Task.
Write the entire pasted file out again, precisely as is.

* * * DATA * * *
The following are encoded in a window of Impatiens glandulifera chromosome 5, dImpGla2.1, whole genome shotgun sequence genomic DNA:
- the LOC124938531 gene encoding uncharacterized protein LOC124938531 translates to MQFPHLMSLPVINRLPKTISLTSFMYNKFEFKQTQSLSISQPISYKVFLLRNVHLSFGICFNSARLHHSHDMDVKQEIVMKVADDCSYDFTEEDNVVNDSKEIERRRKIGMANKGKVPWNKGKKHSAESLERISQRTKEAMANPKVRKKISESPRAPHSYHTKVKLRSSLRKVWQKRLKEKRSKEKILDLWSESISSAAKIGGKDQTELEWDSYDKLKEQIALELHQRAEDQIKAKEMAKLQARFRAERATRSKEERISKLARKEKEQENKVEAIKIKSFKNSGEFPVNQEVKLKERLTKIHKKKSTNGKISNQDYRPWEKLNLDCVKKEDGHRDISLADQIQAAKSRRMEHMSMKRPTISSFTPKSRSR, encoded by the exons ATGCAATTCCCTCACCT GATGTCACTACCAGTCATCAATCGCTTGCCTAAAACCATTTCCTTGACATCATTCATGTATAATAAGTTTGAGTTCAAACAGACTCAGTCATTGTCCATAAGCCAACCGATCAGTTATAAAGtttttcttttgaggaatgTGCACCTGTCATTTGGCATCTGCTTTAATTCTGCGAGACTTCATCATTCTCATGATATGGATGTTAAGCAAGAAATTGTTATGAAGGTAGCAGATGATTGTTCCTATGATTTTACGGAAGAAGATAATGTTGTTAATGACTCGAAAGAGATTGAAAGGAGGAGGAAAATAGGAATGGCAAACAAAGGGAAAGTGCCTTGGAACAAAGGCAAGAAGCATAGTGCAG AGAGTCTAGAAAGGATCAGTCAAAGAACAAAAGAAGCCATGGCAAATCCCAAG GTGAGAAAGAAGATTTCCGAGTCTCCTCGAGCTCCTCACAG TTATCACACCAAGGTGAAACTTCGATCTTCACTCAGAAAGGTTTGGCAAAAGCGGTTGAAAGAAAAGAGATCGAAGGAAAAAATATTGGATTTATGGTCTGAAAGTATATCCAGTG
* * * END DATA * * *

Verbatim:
The following are encoded in a window of Impatiens glandulifera chromosome 5, dImpGla2.1, whole genome shotgun sequence genomic DNA:
- the LOC124938531 gene encoding uncharacterized protein LOC124938531 translates to MQFPHLMSLPVINRLPKTISLTSFMYNKFEFKQTQSLSISQPISYKVFLLRNVHLSFGICFNSARLHHSHDMDVKQEIVMKVADDCSYDFTEEDNVVNDSKEIERRRKIGMANKGKVPWNKGKKHSAESLERISQRTKEAMANPKVRKKISESPRAPHSYHTKVKLRSSLRKVWQKRLKEKRSKEKILDLWSESISSAAKIGGKDQTELEWDSYDKLKEQIALELHQRAEDQIKAKEMAKLQARFRAERATRSKEERISKLARKEKEQENKVEAIKIKSFKNSGEFPVNQEVKLKERLTKIHKKKSTNGKISNQDYRPWEKLNLDCVKKEDGHRDISLADQIQAAKSRRMEHMSMKRPTISSFTPKSRSR, encoded by the exons ATGCAATTCCCTCACCT GATGTCACTACCAGTCATCAATCGCTTGCCTAAAACCATTTCCTTGACATCATTCATGTATAATAAGTTTGAGTTCAAACAGACTCAGTCATTGTCCATAAGCCAACCGATCAGTTATAAAGtttttcttttgaggaatgTGCACCTGTCATTTGGCATCTGCTTTAATTCTGCGAGACTTCATCATTCTCATGATATGGATGTTAAGCAAGAAATTGTTATGAAGGTAGCAGATGATTGTTCCTATGATTTTACGGAAGAAGATAATGTTGTTAATGACTCGAAAGAGATTGAAAGGAGGAGGAAAATAGGAATGGCAAACAAAGGGAAAGTGCCTTGGAACAAAGGCAAGAAGCATAGTGCAG AGAGTCTAGAAAGGATCAGTCAAAGAACAAAAGAAGCCATGGCAAATCCCAAG GTGAGAAAGAAGATTTCCGAGTCTCCTCGAGCTCCTCACAG TTATCACACCAAGGTGAAACTTCGATCTTCACTCAGAAAGGTTTGGCAAAAGCGGTTGAAAGAAAAGAGATCGAAGGAAAAAATATTGGATTTATGGTCTGAAAGTATATCCAGTG